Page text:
WIUM – Macomb, IL – 11/11 @ Noon
South Dakota Public Radio – 11/11 @ Noon
KBBG – Waterloo, IA – 11/11 @ 1a and 8p
KUFM – Montana Public Radio – 11/11 @1p
WFPL – Louisville Public Media – 11/11@ 8p
WSNC – Winston-Salem, NC – 11/11 @ 7p
On May 12, 2009 Sol Sender and Scott Thomas gave a presentation at the Walker about their experiences working on the design of (and for) President Barack Obama’s 2008 campaign. Later that year, on September 16, Scott Thomas announced a book project surrounding that same topic through Kickstarter.com. I found out about the project in November […]
I found out about the project in November and promptly signed up as a $50 “backer.” Since then it has been interesting to watch their process unfold through Scott’s e-mail updates and the dialog taking place on the Kickstarter comment board (which covered the entire spectrum: from supportive praise to the numerous “where’s my book!!??” inquiries).
The book arrived in my mailbox on June 15, 2010 — and seeing the 360 page volume now I’m shocked that they were able to produce the book as quickly as they did.
Their fund-raising approach to self-publishing has obvious parallels to the success of Obama’s grassroots-oriented campaign, which in the end allowed for a more substantial volume (as opposed to the many print-on-demand options available these days) without relying on the involvement of a traditional book publisher.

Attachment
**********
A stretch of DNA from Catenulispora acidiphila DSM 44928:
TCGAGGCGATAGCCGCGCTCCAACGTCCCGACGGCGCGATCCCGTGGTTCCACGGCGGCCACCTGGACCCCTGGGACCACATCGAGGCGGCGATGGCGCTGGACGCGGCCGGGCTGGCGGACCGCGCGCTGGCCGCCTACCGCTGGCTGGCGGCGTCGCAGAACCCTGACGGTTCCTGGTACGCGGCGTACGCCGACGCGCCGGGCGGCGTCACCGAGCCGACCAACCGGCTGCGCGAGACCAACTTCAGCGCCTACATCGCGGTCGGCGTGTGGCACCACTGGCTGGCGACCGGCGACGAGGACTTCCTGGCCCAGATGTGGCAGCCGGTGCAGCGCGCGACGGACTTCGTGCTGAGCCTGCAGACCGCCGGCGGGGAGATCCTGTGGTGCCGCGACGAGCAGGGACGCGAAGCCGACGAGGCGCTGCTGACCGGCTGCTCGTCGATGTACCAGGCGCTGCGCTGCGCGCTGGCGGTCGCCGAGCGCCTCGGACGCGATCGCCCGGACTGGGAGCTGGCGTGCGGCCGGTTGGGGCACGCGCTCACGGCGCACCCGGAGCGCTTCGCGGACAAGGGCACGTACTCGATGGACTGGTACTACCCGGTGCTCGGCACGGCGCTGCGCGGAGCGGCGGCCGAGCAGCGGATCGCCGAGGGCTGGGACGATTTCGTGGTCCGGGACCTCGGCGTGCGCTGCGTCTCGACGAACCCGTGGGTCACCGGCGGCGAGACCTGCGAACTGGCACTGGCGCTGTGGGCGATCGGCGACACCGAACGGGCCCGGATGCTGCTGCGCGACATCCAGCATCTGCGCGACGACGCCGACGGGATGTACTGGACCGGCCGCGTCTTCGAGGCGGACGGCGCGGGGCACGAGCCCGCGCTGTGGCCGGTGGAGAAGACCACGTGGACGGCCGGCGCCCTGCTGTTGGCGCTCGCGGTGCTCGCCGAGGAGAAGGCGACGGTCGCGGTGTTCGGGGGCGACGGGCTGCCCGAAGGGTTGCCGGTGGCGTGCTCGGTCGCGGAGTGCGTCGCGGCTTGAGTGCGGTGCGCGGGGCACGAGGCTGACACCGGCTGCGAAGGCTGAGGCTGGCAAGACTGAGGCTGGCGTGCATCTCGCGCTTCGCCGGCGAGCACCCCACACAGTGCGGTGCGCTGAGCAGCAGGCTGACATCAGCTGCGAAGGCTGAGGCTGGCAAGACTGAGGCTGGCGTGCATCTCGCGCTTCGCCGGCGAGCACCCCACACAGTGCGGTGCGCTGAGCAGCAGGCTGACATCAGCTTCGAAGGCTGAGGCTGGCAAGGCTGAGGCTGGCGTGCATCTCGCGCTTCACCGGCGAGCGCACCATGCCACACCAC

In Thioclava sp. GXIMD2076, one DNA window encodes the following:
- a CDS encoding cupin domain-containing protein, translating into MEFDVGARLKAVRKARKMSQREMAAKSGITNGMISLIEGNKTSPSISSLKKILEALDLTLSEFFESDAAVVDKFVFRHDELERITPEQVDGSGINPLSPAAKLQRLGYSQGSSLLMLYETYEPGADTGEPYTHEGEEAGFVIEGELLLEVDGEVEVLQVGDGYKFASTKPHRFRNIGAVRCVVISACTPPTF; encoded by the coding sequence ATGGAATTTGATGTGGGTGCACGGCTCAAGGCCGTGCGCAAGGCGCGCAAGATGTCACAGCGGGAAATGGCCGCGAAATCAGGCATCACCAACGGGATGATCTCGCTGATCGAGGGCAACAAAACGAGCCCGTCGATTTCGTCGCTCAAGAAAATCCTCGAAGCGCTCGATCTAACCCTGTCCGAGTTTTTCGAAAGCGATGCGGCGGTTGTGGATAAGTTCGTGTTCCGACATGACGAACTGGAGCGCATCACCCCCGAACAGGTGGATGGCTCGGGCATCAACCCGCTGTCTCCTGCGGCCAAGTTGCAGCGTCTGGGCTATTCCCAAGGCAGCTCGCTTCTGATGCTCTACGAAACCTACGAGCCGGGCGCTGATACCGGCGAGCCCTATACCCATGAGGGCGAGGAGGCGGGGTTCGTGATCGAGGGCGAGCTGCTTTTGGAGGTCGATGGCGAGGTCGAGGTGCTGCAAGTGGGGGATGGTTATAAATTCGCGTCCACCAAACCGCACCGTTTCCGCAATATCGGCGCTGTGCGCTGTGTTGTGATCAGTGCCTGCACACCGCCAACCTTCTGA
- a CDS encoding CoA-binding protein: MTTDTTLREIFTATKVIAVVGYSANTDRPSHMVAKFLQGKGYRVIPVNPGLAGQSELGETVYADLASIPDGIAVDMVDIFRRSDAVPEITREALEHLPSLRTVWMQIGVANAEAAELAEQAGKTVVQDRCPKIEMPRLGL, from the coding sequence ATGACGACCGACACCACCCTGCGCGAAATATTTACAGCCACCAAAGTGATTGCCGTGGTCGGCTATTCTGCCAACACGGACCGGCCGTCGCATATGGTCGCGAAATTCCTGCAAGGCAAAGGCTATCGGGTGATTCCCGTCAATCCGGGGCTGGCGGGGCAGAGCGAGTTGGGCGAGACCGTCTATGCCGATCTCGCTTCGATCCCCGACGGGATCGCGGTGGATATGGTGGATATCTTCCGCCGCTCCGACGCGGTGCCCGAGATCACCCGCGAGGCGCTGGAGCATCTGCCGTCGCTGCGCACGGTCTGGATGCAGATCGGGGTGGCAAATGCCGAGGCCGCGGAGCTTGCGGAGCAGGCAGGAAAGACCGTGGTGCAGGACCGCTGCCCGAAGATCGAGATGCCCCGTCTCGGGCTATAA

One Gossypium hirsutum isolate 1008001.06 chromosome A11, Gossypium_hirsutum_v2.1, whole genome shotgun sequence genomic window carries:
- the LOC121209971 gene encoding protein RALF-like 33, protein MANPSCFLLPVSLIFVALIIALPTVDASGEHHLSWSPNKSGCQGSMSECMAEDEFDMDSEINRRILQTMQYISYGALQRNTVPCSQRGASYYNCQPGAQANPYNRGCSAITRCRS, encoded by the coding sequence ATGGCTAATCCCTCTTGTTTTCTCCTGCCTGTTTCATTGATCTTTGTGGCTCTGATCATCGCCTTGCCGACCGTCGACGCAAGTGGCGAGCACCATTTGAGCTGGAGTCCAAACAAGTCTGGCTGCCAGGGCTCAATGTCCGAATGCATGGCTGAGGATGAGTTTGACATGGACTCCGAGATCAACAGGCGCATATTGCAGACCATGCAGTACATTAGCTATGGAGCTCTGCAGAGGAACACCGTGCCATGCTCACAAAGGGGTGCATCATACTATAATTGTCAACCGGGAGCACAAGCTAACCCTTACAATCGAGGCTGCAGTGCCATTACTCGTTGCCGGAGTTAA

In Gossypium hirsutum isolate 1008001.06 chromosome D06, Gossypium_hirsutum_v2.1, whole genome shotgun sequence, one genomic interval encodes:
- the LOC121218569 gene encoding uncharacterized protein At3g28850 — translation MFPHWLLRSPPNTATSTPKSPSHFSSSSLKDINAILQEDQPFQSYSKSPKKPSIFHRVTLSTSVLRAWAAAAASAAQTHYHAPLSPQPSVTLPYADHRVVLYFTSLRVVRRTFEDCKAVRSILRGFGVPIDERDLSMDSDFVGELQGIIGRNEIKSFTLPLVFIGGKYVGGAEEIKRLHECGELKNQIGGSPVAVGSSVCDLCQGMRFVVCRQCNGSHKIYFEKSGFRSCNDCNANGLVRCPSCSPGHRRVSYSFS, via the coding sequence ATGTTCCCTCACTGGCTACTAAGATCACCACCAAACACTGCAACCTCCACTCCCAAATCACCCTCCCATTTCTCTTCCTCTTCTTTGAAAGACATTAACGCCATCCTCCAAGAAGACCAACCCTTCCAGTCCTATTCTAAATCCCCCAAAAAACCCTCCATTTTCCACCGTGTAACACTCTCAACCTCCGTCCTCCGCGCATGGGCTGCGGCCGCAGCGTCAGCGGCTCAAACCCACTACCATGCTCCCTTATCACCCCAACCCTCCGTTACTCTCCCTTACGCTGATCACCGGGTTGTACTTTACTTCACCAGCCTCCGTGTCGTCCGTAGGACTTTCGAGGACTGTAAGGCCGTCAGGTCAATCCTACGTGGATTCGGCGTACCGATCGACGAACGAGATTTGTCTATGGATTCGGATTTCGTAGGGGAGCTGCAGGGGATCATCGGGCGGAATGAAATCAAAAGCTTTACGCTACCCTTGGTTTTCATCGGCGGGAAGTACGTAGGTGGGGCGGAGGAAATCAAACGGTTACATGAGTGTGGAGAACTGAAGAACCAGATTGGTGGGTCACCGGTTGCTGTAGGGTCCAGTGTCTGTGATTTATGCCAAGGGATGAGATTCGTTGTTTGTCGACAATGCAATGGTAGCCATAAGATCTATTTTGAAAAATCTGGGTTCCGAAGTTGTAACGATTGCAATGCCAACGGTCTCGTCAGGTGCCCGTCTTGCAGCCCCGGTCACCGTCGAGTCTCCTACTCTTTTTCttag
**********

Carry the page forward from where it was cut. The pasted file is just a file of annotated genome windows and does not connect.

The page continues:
As of writing this, it looks as though copies are still available at the Designing Obama site.
About the book (from designing-obama.com):
The Design Director of the Obama campaign, Scott Thomas, has collaborated with artists and designers to create Designing Obama, a chronicle of the art from the historic campaign. Get the inside story on how design was used by the campaign, and scope out the pieces, created unofficially, by grassroots supporters.